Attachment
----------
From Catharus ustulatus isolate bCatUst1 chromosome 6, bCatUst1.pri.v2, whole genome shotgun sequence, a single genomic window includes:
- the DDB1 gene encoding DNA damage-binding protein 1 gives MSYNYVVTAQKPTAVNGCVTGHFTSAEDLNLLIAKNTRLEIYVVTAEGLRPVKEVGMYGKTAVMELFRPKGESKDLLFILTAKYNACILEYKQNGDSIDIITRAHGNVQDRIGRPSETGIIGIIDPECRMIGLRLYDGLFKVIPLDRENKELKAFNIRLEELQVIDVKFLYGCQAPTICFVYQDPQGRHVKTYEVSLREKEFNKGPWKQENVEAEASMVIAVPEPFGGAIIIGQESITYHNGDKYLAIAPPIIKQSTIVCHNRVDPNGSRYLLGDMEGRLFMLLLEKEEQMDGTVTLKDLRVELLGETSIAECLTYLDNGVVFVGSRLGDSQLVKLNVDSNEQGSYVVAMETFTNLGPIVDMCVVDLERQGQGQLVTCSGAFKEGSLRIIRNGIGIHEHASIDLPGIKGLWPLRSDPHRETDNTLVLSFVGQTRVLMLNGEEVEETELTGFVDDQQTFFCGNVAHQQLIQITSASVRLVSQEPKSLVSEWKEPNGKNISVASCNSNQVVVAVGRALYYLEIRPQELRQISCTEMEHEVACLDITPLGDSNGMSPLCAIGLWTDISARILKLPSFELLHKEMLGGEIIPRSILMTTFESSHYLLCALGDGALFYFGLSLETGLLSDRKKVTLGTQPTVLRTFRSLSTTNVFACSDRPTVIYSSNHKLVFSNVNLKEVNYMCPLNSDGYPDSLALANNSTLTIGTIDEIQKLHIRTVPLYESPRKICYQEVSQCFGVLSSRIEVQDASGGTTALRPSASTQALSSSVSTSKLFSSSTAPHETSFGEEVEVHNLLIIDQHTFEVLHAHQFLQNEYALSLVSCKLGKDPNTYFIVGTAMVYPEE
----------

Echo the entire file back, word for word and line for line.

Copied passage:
From Catharus ustulatus isolate bCatUst1 chromosome 6, bCatUst1.pri.v2, whole genome shotgun sequence, a single genomic window includes:
- the DDB1 gene encoding DNA damage-binding protein 1 gives MSYNYVVTAQKPTAVNGCVTGHFTSAEDLNLLIAKNTRLEIYVVTAEGLRPVKEVGMYGKTAVMELFRPKGESKDLLFILTAKYNACILEYKQNGDSIDIITRAHGNVQDRIGRPSETGIIGIIDPECRMIGLRLYDGLFKVIPLDRENKELKAFNIRLEELQVIDVKFLYGCQAPTICFVYQDPQGRHVKTYEVSLREKEFNKGPWKQENVEAEASMVIAVPEPFGGAIIIGQESITYHNGDKYLAIAPPIIKQSTIVCHNRVDPNGSRYLLGDMEGRLFMLLLEKEEQMDGTVTLKDLRVELLGETSIAECLTYLDNGVVFVGSRLGDSQLVKLNVDSNEQGSYVVAMETFTNLGPIVDMCVVDLERQGQGQLVTCSGAFKEGSLRIIRNGIGIHEHASIDLPGIKGLWPLRSDPHRETDNTLVLSFVGQTRVLMLNGEEVEETELTGFVDDQQTFFCGNVAHQQLIQITSASVRLVSQEPKSLVSEWKEPNGKNISVASCNSNQVVVAVGRALYYLEIRPQELRQISCTEMEHEVACLDITPLGDSNGMSPLCAIGLWTDISARILKLPSFELLHKEMLGGEIIPRSILMTTFESSHYLLCALGDGALFYFGLSLETGLLSDRKKVTLGTQPTVLRTFRSLSTTNVFACSDRPTVIYSSNHKLVFSNVNLKEVNYMCPLNSDGYPDSLALANNSTLTIGTIDEIQKLHIRTVPLYESPRKICYQEVSQCFGVLSSRIEVQDASGGTTALRPSASTQALSSSVSTSKLFSSSTAPHETSFGEEVEVHNLLIIDQHTFEVLHAHQFLQNEYALSLVSCKLGKDPNTYFIVGTAMVYPEE